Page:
Why soft skills don’t always translate into hard profits

March 8, 2016

IMAGE_STORY_Albena_PergelovaBusiness prof wants to change the conversation around “underperforming” female entrepreneurs

When Albena Pergelova, an associate professor in the School of Business, was on maternity leave two years ago, she found inspiration for a new thread in her research on entrepreneurship.

“You start thinking about things in a different light when you have a baby and I found myself reflecting on how motherhood impacts life and work,” she says. “It got me thinking about women who are entrepreneurs and wondering about how they deal with the multiple demands and challenges they face.”

Albena began looking through the literature and discovered a theme called “female underperformance hypothesis”—that businesses run by women tend to be smaller and less profitable.

“Part of the literature was saying that special programs should be put in place so that female entrepreneurs could increase the growth, profit and sales of their businesses, but another part said that if you look beyond profits, these businesses are doing just fine,” explains Albena.

So she decided to do some research using a broader set of indicators. Focusing on the retail industry where a large number of female-led enterprises tend to concentrate, she found that female entrepreneurs are generally better at using their intangible marketing capabilities—skills like relationship building—to create a competitive advantage, but those capabilities don’t necessarily translate into higher profits compared to their male counterparts.

That got Albena thinking about whether the bottom line was actually the main motivator for female entrepreneurs. “Of course, money matters, but it’s not the only thing that matters. Perhaps these entrepreneurs were interested in different outcomes, things like the impact they are having and the relationships they enjoy with their clients.”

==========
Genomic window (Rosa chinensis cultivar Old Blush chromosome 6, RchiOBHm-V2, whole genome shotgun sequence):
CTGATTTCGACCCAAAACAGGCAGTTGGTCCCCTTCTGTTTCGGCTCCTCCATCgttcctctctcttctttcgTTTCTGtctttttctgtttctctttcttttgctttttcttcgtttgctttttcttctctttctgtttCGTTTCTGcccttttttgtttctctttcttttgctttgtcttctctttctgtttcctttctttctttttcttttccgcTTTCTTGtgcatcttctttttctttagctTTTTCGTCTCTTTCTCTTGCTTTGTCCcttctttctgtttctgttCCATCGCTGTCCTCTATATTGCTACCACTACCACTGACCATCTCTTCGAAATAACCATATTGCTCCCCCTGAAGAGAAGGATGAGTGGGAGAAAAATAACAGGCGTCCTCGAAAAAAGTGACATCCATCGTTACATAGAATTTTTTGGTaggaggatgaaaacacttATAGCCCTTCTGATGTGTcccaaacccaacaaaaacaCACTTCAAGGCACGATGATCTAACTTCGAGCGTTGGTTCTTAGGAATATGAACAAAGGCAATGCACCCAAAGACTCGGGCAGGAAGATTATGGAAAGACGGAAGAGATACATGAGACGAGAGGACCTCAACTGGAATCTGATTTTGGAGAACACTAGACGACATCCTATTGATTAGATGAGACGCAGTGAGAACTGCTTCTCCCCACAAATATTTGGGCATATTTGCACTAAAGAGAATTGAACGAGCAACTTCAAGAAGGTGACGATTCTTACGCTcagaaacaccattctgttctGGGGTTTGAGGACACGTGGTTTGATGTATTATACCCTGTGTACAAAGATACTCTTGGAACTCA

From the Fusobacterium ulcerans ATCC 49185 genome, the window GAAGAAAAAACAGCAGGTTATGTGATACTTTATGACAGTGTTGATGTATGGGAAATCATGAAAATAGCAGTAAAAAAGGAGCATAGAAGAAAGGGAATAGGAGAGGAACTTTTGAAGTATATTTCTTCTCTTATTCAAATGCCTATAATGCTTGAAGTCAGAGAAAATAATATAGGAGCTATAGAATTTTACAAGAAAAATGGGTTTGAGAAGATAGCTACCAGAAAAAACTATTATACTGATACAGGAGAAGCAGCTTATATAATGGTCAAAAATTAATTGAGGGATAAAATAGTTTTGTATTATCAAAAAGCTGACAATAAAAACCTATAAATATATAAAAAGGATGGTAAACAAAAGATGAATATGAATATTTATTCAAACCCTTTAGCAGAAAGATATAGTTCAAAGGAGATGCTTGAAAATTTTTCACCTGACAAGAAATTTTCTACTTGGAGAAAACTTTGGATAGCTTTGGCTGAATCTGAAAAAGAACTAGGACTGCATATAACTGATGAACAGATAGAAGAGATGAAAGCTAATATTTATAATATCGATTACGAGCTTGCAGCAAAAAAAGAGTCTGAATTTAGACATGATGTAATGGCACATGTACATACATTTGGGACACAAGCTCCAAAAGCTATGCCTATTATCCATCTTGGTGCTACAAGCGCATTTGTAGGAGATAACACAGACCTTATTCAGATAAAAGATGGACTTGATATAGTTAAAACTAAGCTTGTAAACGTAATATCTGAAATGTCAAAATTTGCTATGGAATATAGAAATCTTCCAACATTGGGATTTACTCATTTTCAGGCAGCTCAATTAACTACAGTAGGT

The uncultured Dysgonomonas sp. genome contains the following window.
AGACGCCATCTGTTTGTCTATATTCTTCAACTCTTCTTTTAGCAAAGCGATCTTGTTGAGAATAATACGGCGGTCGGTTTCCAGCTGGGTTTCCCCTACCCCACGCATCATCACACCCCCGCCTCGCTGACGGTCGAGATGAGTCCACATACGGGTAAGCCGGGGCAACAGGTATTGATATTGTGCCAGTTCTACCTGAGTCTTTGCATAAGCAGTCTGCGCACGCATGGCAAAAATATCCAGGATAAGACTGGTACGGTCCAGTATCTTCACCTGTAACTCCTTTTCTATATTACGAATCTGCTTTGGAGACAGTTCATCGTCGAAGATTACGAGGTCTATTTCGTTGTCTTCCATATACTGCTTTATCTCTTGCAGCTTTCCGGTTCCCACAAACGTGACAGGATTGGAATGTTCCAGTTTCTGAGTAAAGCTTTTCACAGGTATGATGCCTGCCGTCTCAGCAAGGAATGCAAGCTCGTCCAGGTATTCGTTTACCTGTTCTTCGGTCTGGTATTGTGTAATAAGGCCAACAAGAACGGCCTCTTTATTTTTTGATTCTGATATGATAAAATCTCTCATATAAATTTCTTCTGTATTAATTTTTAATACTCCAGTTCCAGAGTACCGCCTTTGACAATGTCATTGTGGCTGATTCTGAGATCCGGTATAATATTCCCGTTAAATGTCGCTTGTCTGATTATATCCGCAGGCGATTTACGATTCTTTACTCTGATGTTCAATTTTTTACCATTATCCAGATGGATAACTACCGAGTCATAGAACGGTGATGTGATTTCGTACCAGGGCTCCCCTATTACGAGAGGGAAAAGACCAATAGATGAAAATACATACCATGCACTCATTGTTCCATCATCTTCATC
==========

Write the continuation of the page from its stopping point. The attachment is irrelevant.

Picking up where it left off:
Albena is planning to augment her earlier quantitative findings with qualitative research—doing interviews to see which measures and performance indicators are most important to these small business owners—and looking at the possibility that female entrepreneurs are choosing to spend more money on things that matter to them as a way to explain lower profits.

“We are looking at whether these business owners may have other motivations and interests—paying their employees more or giving them more vacation—and whether overspending in those areas may explain the lack of capitalizing on their soft skills to achieve higher profits,” says Albena.

The research, she says, is also about trying to change the conversation within the field of entrepreneurship, where the literature has traditionally focused on the economic value entrepreneurs create. This view, explains Albena, has been challenged by some academics in favour of another that sees entrepreneurs as individuals whose activities bring change not only in terms of economics, but also socially, culturally and institutionally.

“Figures show the bottom line, but they don’t necessarily tell the whole story. We need to consider how we look at businesses and what we expect from them. If an entrepreneur is happy with what they’re achieving, who’s to say that they are underperforming.”

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